I’m in Candolim, Goa for two weeks to practice with Rolf & Marci, whom I practiced with 6 years earlier in Thailand. They’re great-- very influential and help me so much with my practice. I would like to come back next year for one month with them. Yoga is a slow process and takes the body time to integrate the changes made during practice. I learn and progress quit a bit in two weeks, so one month with them would really be beneficial and necessary to see the results.
I was in Purple Valley for two weeks before this which is a yoga retreat further north in Goa. (Goa is a state on the western coast in southern India.) I thought four weeks in Goa would be all I could handle as it’s very touristy. Candolim in particular where I am now is known for its clubs and charter buses of fat German tourists. Yes there are lots of tourists, but where I’m staying in Candolim is right next to the shala and in a nice shady nook. I’m a two minute walk from the beach and there are no roads back in this cluster of homes and guesthouses, just sandy walkways. It’s actually the quietest place I’ve been since I’ve been in India. With all the tourists comes more Western comforts because there is enough of a market to support it. The restaurants offer a wide variety of western food which I’m really excited about-- at this point in my trip I’m very tired of the traditional Indian meals of white rice and spicy sauce. I can even get a burger in Goa which in unheard of in other parts of India because the cow is sacred in Hindu and not to be eaten. Goa has much of a Portuguese influence and seems to be predominantly Christian. It’s acceptable to wear tank tops and bathing suits which is great because at this point it’s really hot and humid. If I were coming back to India to practice yoga for month it would be here, not Mysore.
Since I’ve been in India I’ve only been in places to practice yoga. When I leave here I will be traveling for a month around the north as a tourist. I’m really excited to get out of the yoga bubble and see the country. My travel partner for the north had to leave suddenly and fly back to NYC because his father had a heart attack. So I’ve rerouted my itinerary. This Friday I fly to Mumbai for 3 days. Mumbai is considered the most modern business and fashion center of India, like the NYC of India. I’m really excited to see and experience the vibe of a real Indian city, but I think 3 days will be all I can handle by myself. From there I fly to Varanasi which is a holy city on the Ganges river. Varanasi is known for it’s ghats (steps leading down to the river) where millions of pilgrams come every year to take a dip in the holy river. It’s considered very auspicious to die in Varanasi because it’s where the flow of the Ganges river changes direction from the south to the north, and it’s very famous for it’s cremation ceremonies at the burning ghats. Varanasi is supposed to be quit the spectacle of life and death.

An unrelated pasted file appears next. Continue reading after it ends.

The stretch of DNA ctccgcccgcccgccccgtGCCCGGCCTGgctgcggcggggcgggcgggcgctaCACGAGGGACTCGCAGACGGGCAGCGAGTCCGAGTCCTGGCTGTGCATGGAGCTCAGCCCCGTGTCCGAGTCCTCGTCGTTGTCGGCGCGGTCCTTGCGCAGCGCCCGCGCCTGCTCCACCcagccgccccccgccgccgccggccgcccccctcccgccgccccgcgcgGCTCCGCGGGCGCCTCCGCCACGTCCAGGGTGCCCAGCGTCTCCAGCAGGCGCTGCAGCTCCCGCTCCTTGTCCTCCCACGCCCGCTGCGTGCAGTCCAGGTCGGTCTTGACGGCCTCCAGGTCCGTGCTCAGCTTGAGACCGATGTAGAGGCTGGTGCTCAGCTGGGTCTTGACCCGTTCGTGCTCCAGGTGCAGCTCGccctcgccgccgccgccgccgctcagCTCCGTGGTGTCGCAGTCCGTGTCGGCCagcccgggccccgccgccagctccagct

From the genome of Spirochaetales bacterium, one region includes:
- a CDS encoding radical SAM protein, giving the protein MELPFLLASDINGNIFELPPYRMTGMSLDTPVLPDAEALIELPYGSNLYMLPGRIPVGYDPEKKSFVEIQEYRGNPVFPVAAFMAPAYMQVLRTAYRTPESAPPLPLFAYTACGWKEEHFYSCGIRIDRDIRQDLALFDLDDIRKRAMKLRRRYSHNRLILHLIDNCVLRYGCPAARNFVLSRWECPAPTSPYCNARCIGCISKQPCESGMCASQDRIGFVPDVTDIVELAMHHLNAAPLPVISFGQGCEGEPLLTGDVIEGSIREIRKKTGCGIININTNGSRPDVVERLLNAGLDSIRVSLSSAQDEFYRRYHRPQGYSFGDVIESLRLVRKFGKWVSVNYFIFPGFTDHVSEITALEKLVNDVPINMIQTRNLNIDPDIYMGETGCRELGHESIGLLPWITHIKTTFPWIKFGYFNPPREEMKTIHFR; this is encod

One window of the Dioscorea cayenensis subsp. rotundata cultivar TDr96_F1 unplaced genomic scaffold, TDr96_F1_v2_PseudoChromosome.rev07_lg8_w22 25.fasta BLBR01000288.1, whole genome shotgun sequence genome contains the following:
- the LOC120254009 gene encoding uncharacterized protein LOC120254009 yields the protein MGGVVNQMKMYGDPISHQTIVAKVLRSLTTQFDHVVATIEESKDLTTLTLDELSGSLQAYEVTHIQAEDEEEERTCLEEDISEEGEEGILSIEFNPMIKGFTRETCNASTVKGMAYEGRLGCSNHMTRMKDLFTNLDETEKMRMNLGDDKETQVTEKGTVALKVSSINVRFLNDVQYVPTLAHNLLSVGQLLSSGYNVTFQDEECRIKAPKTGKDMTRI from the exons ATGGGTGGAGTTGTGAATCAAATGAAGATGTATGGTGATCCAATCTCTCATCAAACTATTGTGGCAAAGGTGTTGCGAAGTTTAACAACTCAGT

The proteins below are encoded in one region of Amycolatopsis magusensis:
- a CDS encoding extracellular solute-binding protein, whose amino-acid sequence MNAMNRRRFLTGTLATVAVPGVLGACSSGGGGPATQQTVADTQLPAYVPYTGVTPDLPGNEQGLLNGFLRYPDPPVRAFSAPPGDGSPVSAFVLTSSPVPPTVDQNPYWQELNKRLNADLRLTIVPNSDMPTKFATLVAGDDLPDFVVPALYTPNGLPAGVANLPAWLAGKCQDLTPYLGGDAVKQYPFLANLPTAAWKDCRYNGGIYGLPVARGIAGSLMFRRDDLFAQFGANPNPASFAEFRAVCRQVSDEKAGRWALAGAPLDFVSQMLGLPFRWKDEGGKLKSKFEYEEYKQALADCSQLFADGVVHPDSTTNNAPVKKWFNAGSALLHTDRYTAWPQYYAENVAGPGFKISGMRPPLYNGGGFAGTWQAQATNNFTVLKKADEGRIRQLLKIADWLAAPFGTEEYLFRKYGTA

From there I continue my pilgrimage further up the Ganges river to Haridwar. Haridwar is another very sacred city for Indian pilgrams as it’s where the Ganges decends from the Himalayas to the north Indian plains. Haridwar means “Gateway of God” and has been a center for Hindu religion and mysticism for centuries. I will be meeting up with my friend Zoe in Haridwar to travel further north towards the Himalayas. After a few days in Haridwar we will continue on to Rishikesh which is famous for it’s ashrams and is a popular tourist destination. We will make our way to Gangotri which is the start of a trek to the Gaumukh glacier in the Himalayas. The Gaumukh glacier, which means “mouth of the cow” is the source of the Ganges river and is considered one of the most sacred sites in India. The trek should take about three days and requires a permit. I’m not sure yet if we’ll hire a guide to carry supplies, tents and cook for us or if we’ll stay in tea houses along the way. Probably the later of the two. I don’t think we’ll be able to pre-arrange the trip until we get to Uttarkashi, the town before Gangotri, where we’ll spend a couple nights. India is not very organized and it can be difficult to plan such things online.
So I’m really excited about the rest of my journey and look forward to the north and seeing more of “real” India. Now that I’ve been in India for two months I’m beginning to understand and feel more comfortable with how it works here. Starting out in yoga communities has been a great and safe way to ease into the culture. I look forward to venturing out on my own, even though I know I’ll be amongst other travelers and tourists so I have some comfort in that. India is a crazy place and definitely the most adventurous place I’ve ever traveled to. It’s like everything here is an unknown and so unpredictable as to how it will turn out. It’s what makes India so chaotic and so fascinating, revolting and intriguing, all at the same time. I love it, and I’m so excited to get out and see more of the country, but it’s definitely not a place I could ever call home, or even a home away from home. In my mind, I’m already planning my next trip back here, yet it makes me appreciate my country all the more. America, the “dream country” as my waiter in the restaurant said to me yesterday...